They’re not really running an election campaign, but two candidates for Shawnee City Council are nevertheless trading barbs ahead of their job interviews with council members Monday.
Owen Donohoe, a former state representative, contends that Stephanie Meyer, who is director of external affairs for the Kansas Bioscience Authority, would have a conflict of interest if appointed to fill the spot being vacated by Ward 3 Councilwoman Dawn Kuhn.
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“Candidate Stephanie Meyer is a lobbyist who is in a paid position to garner more taxpayer dollars for her employer,” Donohoe said. “If appointed to the council, Ms. Meyer would have the ability to direct tax dollars to projects that she personally influences at her job. This conflict is a serious matter.”
Meyer responded that her agency is partly funded through the Kansas Economic Growth Act, which is an income tax on bioscience companies to fund the growth of that industry in the state. None of her employer’s funds come from municipal government, she said, and all her lobbying is done at the state level.
“It’s unfortunate that Owen has resorted to this level of deception,” Meyer said.
She also questioned whether Donohoe had a good track record of getting along with his fellow committee members in the House.
Meyer and Donohoe are two of four applicants to replace Kuhn, who is getting married and moving out of the ward. Also in consideration are independent management consultant Tony Lauer, Jeff King, a retired career Army man, and Jason Sheahan, general manager of Reddi Services.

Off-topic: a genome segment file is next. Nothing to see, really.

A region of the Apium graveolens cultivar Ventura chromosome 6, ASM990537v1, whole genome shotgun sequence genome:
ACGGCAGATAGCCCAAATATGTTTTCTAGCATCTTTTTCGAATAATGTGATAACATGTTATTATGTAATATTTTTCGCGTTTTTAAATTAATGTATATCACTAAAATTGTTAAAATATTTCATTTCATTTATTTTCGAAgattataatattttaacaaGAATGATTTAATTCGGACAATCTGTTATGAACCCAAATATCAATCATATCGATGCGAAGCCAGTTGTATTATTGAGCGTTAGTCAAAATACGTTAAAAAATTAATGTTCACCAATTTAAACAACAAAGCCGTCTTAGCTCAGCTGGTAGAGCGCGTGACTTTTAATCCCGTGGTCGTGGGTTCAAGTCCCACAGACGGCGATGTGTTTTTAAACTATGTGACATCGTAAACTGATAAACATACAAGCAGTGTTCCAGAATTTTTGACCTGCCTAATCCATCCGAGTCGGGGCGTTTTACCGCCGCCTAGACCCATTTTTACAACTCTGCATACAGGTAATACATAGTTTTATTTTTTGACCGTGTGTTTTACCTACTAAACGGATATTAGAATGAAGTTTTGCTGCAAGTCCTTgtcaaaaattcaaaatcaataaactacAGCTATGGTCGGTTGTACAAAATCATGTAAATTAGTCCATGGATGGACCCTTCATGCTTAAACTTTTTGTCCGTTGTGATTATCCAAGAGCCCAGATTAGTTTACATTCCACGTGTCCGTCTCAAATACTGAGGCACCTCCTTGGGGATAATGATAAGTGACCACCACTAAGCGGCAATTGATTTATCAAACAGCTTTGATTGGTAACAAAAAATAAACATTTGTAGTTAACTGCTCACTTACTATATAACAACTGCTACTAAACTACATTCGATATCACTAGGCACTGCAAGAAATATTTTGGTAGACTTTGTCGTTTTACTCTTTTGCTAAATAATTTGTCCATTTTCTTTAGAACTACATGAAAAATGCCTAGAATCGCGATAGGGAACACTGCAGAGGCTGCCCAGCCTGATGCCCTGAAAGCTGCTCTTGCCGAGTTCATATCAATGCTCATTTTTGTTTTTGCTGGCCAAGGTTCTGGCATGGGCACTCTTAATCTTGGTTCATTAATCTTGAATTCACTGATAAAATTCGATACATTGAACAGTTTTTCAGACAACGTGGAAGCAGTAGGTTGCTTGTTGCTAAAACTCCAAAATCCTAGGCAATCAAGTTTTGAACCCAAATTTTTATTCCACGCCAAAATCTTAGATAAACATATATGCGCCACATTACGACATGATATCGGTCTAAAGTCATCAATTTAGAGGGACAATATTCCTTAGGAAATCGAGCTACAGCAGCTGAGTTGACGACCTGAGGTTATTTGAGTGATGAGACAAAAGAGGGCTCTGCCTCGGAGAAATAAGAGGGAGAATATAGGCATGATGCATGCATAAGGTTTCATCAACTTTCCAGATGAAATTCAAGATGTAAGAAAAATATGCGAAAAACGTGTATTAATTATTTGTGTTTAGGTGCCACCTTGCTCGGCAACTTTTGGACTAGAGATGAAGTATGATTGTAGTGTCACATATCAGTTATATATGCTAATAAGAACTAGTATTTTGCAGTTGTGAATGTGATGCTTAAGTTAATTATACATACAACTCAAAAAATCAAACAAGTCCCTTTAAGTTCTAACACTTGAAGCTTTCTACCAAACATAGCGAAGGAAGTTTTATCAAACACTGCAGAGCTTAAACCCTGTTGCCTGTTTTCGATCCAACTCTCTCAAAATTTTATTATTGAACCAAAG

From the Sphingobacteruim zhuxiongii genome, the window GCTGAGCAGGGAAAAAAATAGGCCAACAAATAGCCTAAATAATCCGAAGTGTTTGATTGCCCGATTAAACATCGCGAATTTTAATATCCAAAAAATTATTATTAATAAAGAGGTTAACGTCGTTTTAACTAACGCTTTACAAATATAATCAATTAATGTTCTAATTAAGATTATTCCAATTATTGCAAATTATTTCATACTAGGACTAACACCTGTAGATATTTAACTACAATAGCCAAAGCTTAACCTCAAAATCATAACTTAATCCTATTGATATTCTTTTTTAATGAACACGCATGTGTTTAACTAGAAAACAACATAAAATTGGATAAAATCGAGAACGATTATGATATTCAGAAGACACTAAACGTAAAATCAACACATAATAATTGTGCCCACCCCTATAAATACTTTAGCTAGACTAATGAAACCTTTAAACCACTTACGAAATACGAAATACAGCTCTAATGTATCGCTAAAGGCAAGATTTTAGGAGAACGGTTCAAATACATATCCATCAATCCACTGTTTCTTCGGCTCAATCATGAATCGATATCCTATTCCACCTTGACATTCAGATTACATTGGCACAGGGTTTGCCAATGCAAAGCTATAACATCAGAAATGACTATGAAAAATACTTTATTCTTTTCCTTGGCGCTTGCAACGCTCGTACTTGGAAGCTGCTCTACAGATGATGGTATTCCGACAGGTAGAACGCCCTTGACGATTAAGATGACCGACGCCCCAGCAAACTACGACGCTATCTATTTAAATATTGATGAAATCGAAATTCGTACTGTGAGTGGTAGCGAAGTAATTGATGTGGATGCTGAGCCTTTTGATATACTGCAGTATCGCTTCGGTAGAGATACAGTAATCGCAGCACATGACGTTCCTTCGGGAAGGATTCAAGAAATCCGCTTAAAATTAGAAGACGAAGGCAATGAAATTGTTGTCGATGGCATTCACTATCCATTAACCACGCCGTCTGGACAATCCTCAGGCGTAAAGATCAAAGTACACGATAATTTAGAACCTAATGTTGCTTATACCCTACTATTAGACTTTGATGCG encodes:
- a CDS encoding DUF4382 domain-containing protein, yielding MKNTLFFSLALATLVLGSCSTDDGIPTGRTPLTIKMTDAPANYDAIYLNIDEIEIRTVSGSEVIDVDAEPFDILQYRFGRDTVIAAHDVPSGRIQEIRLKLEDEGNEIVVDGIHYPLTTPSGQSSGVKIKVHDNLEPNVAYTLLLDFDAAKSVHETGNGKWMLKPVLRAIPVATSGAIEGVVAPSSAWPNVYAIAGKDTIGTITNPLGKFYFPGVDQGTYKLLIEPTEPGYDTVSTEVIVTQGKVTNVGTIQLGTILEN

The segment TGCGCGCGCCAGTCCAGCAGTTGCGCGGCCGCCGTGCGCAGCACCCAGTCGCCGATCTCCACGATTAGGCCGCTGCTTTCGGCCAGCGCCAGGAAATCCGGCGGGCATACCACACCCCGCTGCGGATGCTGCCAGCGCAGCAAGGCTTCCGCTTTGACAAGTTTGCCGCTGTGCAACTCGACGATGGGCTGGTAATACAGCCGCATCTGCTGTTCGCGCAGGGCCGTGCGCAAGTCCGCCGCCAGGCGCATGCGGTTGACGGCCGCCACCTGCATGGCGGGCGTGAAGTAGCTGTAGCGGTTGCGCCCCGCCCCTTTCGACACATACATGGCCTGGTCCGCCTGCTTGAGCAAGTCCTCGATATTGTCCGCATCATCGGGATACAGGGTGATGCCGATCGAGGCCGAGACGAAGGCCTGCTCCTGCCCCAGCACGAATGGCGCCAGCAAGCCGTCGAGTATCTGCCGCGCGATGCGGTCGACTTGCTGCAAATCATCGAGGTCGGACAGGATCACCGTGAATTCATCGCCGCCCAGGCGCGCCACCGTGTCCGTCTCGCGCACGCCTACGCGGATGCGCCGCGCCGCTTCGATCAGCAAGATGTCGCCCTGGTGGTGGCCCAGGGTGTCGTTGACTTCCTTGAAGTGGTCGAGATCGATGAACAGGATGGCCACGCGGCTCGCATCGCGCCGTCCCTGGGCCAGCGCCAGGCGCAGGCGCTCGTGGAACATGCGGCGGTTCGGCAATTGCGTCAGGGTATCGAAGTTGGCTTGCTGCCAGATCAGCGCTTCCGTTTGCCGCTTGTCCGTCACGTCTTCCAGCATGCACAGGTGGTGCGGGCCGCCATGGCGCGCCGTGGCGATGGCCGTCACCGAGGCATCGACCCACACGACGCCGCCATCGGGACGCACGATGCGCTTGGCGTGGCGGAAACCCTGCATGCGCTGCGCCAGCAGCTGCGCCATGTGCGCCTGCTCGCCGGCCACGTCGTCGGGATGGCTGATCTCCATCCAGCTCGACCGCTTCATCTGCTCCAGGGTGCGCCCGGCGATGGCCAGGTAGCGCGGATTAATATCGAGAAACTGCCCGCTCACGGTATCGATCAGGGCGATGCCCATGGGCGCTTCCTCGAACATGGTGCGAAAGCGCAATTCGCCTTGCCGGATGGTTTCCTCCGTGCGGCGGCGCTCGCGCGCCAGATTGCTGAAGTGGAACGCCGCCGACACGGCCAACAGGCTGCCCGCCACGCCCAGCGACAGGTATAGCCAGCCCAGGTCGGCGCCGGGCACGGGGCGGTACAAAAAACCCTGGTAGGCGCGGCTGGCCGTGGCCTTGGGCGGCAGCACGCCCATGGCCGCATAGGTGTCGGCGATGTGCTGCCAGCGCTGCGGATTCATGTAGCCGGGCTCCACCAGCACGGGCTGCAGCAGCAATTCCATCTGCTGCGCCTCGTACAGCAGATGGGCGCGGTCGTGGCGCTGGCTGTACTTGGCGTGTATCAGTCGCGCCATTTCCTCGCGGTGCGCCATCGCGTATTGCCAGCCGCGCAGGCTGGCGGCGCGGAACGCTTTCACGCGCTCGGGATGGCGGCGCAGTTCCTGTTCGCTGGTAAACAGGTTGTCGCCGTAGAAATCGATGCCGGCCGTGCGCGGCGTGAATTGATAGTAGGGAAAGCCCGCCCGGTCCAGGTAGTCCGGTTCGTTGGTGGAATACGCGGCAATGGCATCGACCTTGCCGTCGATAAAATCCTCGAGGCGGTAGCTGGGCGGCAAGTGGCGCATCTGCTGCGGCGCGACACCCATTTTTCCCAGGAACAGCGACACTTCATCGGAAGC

According to its charter and state law, Shawnee is allowed to appoint someone to fill a vacancy that occurs between elections. Kuhn resigned effective Oct. 14. She would have been up for re-election in 2015.
The application deadline was Tuesday. The council will interview the applicants at a special meeting Monday and choose one to represent Ward 3 along with Councilman Jeff Vaught.
Council appointments have been controversial in the past, and this time promises to be no exception. Mayor Jeff Meyers has said he would not allow the public any comment time during the special meeting because past meetings that had public comment have been contentious.
This hasn’t set well with everyone, though, including Donohoe. In written remarks, Donohoe said the lack of public comment amounts to an abuse of power and taxation without representation. “To appoint a representative with no public discussion is contrary to our founding principles,” he wrote.
Donohoe, suffering from bronchitis, sent his written remarks in response to The Star’s query to the candidates about their backgrounds and reasons for applying.
Meanwhile, City Councilman Mike Kemmling sparked a spirited discussion at a recent council meeting by asking his fellow council members not to choose a replacement and instead put the seat up for a special election. That motion was defeated 6-2, with opposing council members questioning the $30,000 cost for the election. Kuhn, whose vote against a special election was one of her last official acts, said the vote would rob the new council member of time needed to learn the job before the next year’s budget process.
Kemmling said a special election would avoid the appearance of backroom deal-making that has dogged the council since it appointed the uncle of the mayor’s wife last year. “I feel like the people should be able to elect their representative,” on the council, Kemmling said.